I was asked to put a Proof of Concept implementation of a very fast interactive dynamic density map generation on 11 million records for a webmap application, where a user can specify dynamically a query definition (a where clause in SQL terms), a ramp color and the service implementation will return back a density representation of the records on a map.
This is typically done via a GeoProcessing task where the data is queried and stored into an intermediate FeatureClass that is further processed by a Kernel Density that produced a raster layer that is finally visualized. As you can tell, this is not interactive nor relatively fast.
Since the traditional means of retrieving the data from a relational database is not fast enough and 11 million records is not such a big set after all, I decided to put the whole thing in memory. BTW, this is a meme that has been trending for while now, and the most vocal about it is SAP HANA.
I decided to use Terracotta's BigMemory to hold the data in the "off-heap" and use its EHCache query capability to aggregate and fetch the data. Now despite the name, I used the cache "eternal" capabilities to forever hold the data elements.
I was given the data in CSV format, so I wrote a simple CSV reader/tokenizer that bulk loads the data into BigMemory using multiple threads. The inter thread communication was handled by the LMAX disruptor, letting me focus on the loading, parsing and putting into BigMemory.
To access this BigMemory from a webmap as a layer, I decided to write a middleware that implements the ArcGIS Rest JSON interface for an ArcGISDynamicLayer. Now, I did not write the whole interface, just the layer metadata and the export image endpoints, in such that you can access the layer as:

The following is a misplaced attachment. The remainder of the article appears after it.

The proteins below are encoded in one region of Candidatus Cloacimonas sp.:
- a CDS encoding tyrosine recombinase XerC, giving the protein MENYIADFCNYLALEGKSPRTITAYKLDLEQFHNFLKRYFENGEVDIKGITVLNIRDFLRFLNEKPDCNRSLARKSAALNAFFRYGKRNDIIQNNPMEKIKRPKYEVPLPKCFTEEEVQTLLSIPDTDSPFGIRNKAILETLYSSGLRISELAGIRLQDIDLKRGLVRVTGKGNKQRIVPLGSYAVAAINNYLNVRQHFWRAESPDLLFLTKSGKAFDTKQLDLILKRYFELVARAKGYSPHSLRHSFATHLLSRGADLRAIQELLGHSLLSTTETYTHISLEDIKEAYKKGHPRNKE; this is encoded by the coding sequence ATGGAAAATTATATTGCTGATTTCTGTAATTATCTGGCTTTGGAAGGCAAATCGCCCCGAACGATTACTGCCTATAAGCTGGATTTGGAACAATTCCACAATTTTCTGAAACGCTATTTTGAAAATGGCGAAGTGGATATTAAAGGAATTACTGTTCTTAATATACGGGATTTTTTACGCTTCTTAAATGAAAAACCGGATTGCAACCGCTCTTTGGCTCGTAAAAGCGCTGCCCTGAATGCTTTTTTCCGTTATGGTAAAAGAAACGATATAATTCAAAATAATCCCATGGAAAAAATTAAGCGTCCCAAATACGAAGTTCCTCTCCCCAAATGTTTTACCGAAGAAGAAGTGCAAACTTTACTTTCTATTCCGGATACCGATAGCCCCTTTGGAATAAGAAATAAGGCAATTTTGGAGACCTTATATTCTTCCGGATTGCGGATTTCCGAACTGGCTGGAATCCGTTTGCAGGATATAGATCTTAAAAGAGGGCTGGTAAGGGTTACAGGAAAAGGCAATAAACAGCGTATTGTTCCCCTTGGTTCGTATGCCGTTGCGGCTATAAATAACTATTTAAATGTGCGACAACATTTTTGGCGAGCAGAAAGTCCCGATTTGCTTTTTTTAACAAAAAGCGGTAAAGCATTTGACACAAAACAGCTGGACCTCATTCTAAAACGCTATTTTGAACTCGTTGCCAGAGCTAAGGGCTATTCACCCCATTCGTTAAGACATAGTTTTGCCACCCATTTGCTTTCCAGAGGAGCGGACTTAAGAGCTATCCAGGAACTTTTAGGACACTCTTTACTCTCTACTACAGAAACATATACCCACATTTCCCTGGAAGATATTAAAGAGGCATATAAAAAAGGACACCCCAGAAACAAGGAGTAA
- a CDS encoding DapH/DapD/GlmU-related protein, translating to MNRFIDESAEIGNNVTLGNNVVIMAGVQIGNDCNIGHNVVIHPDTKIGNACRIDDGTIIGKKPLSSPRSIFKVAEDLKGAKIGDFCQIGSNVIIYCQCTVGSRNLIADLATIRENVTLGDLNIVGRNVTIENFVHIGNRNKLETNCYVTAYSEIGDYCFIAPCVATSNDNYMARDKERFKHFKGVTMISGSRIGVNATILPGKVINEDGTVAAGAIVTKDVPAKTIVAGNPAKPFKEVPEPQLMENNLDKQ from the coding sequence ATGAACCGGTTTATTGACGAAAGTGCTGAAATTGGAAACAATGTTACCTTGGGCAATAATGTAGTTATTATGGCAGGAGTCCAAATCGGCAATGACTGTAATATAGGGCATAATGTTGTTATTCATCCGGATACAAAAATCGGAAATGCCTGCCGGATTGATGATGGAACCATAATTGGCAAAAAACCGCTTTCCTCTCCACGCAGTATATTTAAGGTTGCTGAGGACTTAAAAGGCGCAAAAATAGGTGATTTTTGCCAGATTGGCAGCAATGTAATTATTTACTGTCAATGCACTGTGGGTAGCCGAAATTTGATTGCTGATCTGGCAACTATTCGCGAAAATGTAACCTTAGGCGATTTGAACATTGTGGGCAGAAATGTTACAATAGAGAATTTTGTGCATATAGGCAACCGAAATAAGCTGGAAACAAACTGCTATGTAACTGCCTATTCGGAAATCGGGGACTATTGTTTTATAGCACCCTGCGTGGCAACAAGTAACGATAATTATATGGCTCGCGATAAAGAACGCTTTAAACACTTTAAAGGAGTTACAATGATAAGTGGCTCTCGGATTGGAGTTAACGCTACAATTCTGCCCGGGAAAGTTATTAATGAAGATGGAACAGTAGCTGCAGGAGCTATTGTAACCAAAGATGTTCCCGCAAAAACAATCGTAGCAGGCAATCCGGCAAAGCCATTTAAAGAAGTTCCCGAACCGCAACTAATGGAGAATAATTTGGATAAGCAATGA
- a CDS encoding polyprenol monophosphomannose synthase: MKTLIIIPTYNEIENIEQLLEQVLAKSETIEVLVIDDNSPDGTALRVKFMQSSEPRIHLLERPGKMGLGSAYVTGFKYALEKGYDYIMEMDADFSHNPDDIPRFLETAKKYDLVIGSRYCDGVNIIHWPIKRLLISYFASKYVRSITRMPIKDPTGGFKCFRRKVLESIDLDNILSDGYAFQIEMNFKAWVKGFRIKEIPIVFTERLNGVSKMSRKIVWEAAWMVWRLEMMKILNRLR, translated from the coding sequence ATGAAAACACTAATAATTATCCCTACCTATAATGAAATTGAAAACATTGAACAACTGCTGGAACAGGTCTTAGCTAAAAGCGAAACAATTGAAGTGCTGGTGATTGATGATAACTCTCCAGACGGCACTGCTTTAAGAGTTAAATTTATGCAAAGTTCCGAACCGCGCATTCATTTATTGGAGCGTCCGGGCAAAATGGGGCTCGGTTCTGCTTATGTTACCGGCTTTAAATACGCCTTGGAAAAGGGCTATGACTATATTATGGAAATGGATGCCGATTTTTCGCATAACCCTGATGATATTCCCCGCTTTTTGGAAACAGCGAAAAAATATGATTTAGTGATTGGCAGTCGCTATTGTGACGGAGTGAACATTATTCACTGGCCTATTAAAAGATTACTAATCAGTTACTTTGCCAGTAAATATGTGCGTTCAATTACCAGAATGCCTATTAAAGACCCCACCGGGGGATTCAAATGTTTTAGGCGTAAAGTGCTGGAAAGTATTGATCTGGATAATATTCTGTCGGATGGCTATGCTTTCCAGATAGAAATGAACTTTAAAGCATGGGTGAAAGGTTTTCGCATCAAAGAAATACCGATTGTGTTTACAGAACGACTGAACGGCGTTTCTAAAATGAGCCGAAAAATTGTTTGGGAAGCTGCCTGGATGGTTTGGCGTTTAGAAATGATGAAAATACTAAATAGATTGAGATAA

The implementation of the Rest endpoint was easily achievable using the Spring MVC framework which enables me to export POJO methods as ArcGIS Rest endpoints:
The final step is the convert the aggregated features from BigMemory into an image that is returned as a response to an export Rest request. This reminded me of the days when I implemented the first version of ArcIMS in Java back in 1996/7, where I used AWT for exactly that same purpose. What is old is new again, and used the same technique to create an in memory image buffer and used the Graphics2D API to draw and color code the aggregated cells. I used the ImageIO to convert the image buffer into a PNG output stream. Now ImageIO is new and if this PoC becomes reality, I will use JAI with its GPU enhancements to do the same task.
To run this PoC, I started 2 extra large Amazon EC2 instances to run BigMemory with 15GB of off heap RAM (just because I can :-) and started a medium instance to run tomcat with the Spring MVC Rest interface that communicated with two large instances.
The PoC was very well received and extended it to make the layer time aware enabling the client to slide though time aware features.
Like usual, you can download all the source code from here, here and here.